Food safety lawyer Bill Marler illustrates the importance of this question with an analogy:

I wonder if public health officials would have identified the actual restaurant (McDonalds) in the 1982 E. coli O157:H7 outbreak if the 1993 Jack in the Box E. coli O157:H7 outbreak would have happened?

So what’s going on here with CDC?   Again, Food Safety News comes through with an insightful explanation by Ray Costa, who works with companies on food safety issues:

When public health officials make mistakes in foodborne outbreaks, the industry suffers and the political fallout is extreme…We should not forget that local officials are closely tied to their communities in many ways.

Local health departments rely on revenue generated from the local food service industry. After many years, bonds form between local public health agencies and industry, naturally, and out of necessity.

But, he says:

In the end, honesty is the best policy during any outbreak of disease. When the investigator is guided by a careful analysis of data, an honest presentation of the facts and truthful explanation is all we can ask for…The public understands and forgives a mistake when it occurs out an abundance of caution to protect them, but there is no forgiveness for a failure to inform them and they suffer as a result.

The failure of CDC to name names is preventing the redress that victims rightfully have for damages and also reflects the power industry has to keep our investigators silent.

Food Safety News has promised to stay on this.  Its reporters are performing a great public service.

Aug 11 2011

Q. What’s with the turkey recall? A. Same old, same old

I’ve been rounding up information about the Cargill recall of ground turkey contaminated with Salmonella Heidelberg.  William Neuman at the New York Times related the story on August 3. Same old same old.

Cargill is a huge company with, as Bill Marler counts them, a long history of food safety problems.  Did Cargill not bother to test for pathogens?   As I explain in my book Safe Food: The Politics of Food Safety, no meat company wants to test for pathogens.  If they found pathogens, they would have to recall the products.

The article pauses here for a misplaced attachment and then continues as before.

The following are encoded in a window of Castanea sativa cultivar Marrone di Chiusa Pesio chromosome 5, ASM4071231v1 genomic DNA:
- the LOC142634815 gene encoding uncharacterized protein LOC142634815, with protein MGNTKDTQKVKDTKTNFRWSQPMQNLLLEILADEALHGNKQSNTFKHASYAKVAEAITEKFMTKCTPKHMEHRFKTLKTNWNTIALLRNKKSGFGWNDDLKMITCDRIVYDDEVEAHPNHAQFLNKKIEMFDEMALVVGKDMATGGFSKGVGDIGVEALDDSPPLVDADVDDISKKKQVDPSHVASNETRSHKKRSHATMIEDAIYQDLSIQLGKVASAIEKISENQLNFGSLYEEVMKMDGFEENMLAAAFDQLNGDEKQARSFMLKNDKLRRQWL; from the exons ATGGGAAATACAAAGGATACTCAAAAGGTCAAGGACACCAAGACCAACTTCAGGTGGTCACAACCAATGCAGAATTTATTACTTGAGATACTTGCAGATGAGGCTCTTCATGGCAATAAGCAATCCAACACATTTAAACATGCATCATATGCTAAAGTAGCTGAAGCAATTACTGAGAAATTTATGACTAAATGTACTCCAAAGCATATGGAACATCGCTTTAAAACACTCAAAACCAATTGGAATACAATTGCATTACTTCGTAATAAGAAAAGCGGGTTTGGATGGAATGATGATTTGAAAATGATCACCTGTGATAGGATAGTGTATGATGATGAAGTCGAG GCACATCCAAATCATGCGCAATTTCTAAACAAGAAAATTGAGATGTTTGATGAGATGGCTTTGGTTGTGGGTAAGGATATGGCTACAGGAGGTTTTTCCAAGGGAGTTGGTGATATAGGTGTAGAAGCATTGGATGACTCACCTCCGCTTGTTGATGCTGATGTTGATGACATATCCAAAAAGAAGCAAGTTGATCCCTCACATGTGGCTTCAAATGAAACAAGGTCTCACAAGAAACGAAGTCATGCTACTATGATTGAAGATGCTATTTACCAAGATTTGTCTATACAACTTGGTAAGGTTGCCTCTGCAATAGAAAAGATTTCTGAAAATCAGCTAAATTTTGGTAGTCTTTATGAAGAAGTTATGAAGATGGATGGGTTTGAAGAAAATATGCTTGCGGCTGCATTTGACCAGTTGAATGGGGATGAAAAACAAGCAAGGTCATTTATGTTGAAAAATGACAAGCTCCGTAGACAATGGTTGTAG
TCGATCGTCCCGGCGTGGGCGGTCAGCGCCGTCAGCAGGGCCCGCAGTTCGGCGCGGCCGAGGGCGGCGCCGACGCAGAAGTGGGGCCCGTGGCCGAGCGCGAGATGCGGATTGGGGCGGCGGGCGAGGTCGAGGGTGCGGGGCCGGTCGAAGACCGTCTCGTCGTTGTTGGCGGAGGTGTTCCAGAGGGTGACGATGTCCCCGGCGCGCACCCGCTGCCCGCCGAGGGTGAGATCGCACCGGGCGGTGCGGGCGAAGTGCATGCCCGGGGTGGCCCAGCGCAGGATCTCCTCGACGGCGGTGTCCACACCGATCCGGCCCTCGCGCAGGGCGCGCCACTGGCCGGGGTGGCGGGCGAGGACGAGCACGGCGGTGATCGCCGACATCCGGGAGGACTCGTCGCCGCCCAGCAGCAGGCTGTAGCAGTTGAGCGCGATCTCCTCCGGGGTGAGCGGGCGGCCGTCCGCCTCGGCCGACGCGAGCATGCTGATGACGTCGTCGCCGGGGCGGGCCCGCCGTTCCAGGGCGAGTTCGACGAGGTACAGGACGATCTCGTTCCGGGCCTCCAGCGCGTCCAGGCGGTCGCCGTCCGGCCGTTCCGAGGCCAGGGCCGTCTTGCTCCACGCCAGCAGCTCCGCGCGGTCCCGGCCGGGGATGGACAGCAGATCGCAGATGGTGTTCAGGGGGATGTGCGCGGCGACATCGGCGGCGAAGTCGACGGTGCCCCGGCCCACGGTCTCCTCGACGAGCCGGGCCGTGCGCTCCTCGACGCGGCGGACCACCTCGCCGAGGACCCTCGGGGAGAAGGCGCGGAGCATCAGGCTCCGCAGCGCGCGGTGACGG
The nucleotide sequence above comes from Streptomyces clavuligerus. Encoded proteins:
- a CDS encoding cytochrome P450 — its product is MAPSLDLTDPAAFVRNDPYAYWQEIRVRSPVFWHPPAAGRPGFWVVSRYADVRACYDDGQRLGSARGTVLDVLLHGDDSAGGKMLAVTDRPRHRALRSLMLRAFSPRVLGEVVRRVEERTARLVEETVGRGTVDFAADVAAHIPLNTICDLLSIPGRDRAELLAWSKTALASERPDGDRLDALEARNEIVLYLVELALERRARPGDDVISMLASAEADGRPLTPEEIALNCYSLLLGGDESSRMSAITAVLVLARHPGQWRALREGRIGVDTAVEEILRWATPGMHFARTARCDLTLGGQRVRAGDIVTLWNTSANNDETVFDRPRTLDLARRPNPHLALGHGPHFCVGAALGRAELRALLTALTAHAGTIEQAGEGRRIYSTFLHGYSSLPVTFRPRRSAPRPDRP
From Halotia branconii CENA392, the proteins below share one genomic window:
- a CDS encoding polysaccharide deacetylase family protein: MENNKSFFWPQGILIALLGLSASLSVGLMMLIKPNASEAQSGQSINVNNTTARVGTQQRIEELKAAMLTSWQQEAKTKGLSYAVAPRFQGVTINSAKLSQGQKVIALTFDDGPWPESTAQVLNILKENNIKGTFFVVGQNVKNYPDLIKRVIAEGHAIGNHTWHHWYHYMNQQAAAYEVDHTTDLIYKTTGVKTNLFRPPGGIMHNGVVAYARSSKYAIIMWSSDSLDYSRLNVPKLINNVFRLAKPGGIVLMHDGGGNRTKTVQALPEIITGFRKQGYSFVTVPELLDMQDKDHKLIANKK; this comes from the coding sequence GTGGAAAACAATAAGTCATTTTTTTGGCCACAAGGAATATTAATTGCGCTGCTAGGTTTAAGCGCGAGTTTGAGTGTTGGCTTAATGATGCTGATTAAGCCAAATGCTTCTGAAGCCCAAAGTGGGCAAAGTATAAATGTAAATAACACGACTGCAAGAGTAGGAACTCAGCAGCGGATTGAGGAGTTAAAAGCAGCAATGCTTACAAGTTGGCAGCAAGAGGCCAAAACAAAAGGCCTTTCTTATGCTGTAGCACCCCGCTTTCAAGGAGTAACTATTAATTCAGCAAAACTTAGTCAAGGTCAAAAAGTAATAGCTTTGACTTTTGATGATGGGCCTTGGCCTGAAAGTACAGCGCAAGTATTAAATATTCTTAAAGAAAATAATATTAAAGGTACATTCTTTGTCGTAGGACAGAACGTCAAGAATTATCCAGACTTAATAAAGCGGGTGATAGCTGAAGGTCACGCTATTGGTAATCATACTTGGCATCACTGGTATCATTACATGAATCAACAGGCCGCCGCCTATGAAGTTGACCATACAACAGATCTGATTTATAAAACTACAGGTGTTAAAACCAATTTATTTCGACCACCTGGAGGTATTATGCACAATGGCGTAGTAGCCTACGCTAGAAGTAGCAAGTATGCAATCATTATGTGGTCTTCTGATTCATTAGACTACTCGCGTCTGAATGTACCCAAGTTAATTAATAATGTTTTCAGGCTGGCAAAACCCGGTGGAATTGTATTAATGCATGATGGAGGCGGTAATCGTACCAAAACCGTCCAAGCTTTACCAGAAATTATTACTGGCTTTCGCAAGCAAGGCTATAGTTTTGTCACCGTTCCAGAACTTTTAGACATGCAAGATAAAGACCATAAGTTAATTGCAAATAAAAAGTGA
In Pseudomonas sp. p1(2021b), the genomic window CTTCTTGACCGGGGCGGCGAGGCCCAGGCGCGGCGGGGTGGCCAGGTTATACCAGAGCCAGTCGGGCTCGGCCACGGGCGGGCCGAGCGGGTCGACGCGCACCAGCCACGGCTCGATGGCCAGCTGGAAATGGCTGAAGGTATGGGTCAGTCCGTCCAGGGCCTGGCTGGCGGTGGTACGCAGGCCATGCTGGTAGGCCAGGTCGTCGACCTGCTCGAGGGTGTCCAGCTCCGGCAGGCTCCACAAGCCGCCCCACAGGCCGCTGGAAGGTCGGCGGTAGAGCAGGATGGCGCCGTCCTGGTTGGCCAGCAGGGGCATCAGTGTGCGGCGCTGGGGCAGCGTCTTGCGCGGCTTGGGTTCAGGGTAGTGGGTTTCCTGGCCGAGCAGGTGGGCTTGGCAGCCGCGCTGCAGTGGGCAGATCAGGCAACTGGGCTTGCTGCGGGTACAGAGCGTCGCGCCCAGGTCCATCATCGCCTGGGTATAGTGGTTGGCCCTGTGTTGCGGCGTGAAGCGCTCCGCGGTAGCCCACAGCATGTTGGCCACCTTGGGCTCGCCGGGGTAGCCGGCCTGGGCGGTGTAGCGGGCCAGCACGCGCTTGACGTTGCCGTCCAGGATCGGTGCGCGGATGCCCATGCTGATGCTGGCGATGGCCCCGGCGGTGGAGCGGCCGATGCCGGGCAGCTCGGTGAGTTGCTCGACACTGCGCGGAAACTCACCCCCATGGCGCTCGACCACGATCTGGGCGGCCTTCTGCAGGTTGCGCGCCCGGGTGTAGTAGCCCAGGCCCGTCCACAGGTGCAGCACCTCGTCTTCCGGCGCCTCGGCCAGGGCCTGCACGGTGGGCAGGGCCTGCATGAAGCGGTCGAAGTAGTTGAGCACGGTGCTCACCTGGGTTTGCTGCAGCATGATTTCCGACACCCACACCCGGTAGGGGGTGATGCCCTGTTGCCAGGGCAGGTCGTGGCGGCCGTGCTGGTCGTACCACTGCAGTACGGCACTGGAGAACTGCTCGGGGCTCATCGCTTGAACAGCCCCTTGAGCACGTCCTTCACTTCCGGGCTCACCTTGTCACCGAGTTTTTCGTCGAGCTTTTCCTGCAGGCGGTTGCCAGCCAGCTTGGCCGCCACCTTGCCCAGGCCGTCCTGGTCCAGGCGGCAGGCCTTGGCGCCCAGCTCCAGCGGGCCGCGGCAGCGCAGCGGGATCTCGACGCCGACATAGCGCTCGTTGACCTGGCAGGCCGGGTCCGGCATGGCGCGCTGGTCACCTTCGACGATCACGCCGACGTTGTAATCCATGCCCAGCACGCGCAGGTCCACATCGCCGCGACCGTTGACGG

And where was the USDA in all of this?  Best not to ask.

The USDA was testing.  The testing found Salmonella.  The USDA did nothing.

According to the Wall Street Journal,

Federal officials said they turned up a dangerous form of salmonella at a Cargill Inc. turkey plant last year, and then four times this year at stores selling the Cargill turkey, but didn’t move for a recall until an outbreak killed one person and sickened 77 others.

How come?

Food-safety specialists said the delay reflected a gap in federal rules that don’t treat salmonella as a poisonous contaminant, even if inspectors find antibiotic-resistant forms such as the Heidelberg strain implicated in the latest outbreak.

But CDC investigations show that turkey-related illnesses have been reported for months.  Despite the reports, the USDA took its own sweet time insisting on a recall.

The rationale for the delay is—get this—the USDA believes it does not have the authority to order recalls for any contaminant except E. coli O157:H7.  It has no authority to recall meat contaminated with Salmonella or other toxic forms of E. coli.

Or at least that’s how USDA interprets the legal situation (for the history of all this, see Bill Marler’s summary.

One reason for the USDA’s foot-dragging must surely be pressure from the meat industry which wants as little testing as possible and preferably none.  The meat industry would rather leave it up to you to cook your food safely.

According to a report by Elizabeth Weise in USA Today,

The reasons these bugs aren’t currently regulated are a mix of politics, money and plain biology — the bacteria are constantly evolving and turning up in new and nastier forms, making writing rules about them a bit of a nightmare. For example, the German E. coli variant that sickened more than 4,075 in Europe and killed 50…wasn’t known before this spring.

The meat industry takes advantage of this situation and argues:

“We don’t have a true baseline determining the prevalence of these organisms in the beef supply,” says Betsy Booren of the American Meat Institute (AMI) Foundation, the research arm of AMI. Without knowing how common they are, it’s impossible to say whether they should be considered adulterants, she says.

What they seem to be saying is that meat always has bacteria on it.  And just because these particular bacteria can kill people doesn’t mean the industry is responsible if anyone gets sick.  But shouldn’t the industry be doing a better job?

In Food Safety News, Michele Simon has a terrific analysis of the safety loopholes that allow this absurd situation to continue:

How did the meat industry get so powerful that it can keep USDA from doing its job? Now, instead of preventing illnesses from occurring by requiring testing with teeth, we have USDA regulations that are so lax they allow almost half the samples tested at ground turkey plants to be contaminated with Salmonella — a pretty easy standard to meet. And one that allowed this outbreak to occur.

I keep asking: how much worse does it have to get before Congress does something about ensuring safe food.  Cargill’s inability to protect the public from unsafe meat is reason alone to create a single food safety system that unites the functions of USDA and FDA.

If Congress isn’t ready to take that step, it could at least give USDA the power to act and the FDA the funding it needs to do its job.